Occupational hazards

Visualization of narrower problems
Hazardous occupation
Occupational dangers
Most human adults spend more of their waking time in a work setting than they do in their domestic environment. In developing countries, this is sadly often true of children as well. The working environment frequently holds special health risks. These risks are often exacerbated by foreign technology for which developing-country labourers are often ill prepared either socio-culturally or intellectually. Mechanization and processes using toxic chemicals are examples of such technology. The very nature of the work can also produce environmental health risks, for example the association of physical injury with manual occupations and mental stress with certain professional occupations.

Short-term maximization of profits often means minimizing costs. A consequence of this is that the occupational risks to workers are assigned very low priority. Many industries operate sophisticated production processes with obsolete or unsafe machinery. Skilled and experienced personnel to service and maintain equipment is often lacking. Spare parts are difficult to obtain. In many countries, the process for establishing standards and regulations to govern occupational health and safety in the workplace is either very recent or outmoded. Governments often lack adequate resources and technical capability to develop, implement, and sustain institutional and regulatory mechanisms to protect the well-being and health of workers.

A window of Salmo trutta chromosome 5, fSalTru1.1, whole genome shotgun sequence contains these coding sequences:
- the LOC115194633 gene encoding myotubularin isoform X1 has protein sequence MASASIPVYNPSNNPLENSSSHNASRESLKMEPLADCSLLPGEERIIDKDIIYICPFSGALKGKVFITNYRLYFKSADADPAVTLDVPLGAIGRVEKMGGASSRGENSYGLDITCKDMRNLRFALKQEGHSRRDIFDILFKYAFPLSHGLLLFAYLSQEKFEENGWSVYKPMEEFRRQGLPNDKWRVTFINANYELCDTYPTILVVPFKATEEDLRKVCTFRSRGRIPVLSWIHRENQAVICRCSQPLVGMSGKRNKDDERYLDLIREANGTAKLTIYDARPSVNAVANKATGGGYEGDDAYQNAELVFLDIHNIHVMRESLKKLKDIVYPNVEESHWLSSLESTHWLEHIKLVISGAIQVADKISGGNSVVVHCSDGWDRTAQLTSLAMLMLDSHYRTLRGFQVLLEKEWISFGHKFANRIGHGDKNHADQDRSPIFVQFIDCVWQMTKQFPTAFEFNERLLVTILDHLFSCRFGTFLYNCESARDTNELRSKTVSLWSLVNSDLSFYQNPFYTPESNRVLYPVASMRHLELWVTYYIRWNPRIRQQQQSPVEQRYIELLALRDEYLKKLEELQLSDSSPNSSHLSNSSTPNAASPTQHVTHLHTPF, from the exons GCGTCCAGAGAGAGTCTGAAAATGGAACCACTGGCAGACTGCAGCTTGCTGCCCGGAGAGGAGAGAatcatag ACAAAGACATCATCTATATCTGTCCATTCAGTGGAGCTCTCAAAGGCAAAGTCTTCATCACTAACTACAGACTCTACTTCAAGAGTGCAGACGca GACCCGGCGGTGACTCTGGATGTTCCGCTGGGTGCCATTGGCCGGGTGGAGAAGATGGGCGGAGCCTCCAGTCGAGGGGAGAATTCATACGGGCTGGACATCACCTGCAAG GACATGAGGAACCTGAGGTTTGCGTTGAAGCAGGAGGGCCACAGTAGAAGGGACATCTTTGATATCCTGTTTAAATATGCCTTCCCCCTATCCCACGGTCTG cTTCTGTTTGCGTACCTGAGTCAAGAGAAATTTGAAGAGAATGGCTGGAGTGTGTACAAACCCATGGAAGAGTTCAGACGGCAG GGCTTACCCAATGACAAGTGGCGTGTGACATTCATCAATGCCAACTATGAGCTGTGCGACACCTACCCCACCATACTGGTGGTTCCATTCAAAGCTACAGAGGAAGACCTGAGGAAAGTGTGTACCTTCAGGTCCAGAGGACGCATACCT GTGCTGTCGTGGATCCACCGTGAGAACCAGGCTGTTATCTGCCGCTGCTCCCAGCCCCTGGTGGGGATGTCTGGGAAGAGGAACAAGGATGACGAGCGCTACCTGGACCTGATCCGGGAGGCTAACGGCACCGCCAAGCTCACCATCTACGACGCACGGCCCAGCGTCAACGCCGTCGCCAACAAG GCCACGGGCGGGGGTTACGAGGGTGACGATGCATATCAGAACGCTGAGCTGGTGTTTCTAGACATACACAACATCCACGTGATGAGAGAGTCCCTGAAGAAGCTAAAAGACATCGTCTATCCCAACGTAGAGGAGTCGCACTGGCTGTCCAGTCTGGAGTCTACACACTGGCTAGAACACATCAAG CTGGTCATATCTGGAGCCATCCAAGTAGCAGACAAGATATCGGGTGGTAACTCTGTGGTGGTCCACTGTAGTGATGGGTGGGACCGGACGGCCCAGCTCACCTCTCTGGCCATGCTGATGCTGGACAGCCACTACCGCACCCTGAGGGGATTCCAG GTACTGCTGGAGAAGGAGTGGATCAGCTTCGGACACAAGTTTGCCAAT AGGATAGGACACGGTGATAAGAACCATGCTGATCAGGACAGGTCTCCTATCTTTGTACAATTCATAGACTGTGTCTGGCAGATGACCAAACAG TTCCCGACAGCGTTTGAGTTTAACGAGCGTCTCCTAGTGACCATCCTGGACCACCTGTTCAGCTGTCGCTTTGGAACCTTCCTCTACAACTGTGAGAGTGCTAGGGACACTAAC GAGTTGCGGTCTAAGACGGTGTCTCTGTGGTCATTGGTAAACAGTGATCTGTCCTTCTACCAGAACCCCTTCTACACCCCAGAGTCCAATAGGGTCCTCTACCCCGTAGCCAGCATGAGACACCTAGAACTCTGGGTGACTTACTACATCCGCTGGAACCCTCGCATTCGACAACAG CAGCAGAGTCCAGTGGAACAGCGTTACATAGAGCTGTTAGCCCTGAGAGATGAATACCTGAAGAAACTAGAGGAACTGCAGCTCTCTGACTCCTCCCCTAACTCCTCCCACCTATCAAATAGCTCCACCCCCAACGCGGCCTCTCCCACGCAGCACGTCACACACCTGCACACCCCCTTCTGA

[Developing countries] The industrialization of countries, necessary in order to raise the standard of living of their people, nevertheless results in occupational dangers which are more prevalent for their workers than for workers in industrialized countries. This is due to the pressures to increase production, which disregard the norms for hours of work, training of workers, guarding of machines, and provision of personal protective equipment. Non-observance of safety measures, resulting in accidents, is either taken as the normal outcome in industries or results in minor warnings or punishments which have no serious effect. Higher level management as well as the workers themselves do not realize that safety and production cannot be separated.
(C) Cross-sectoral problems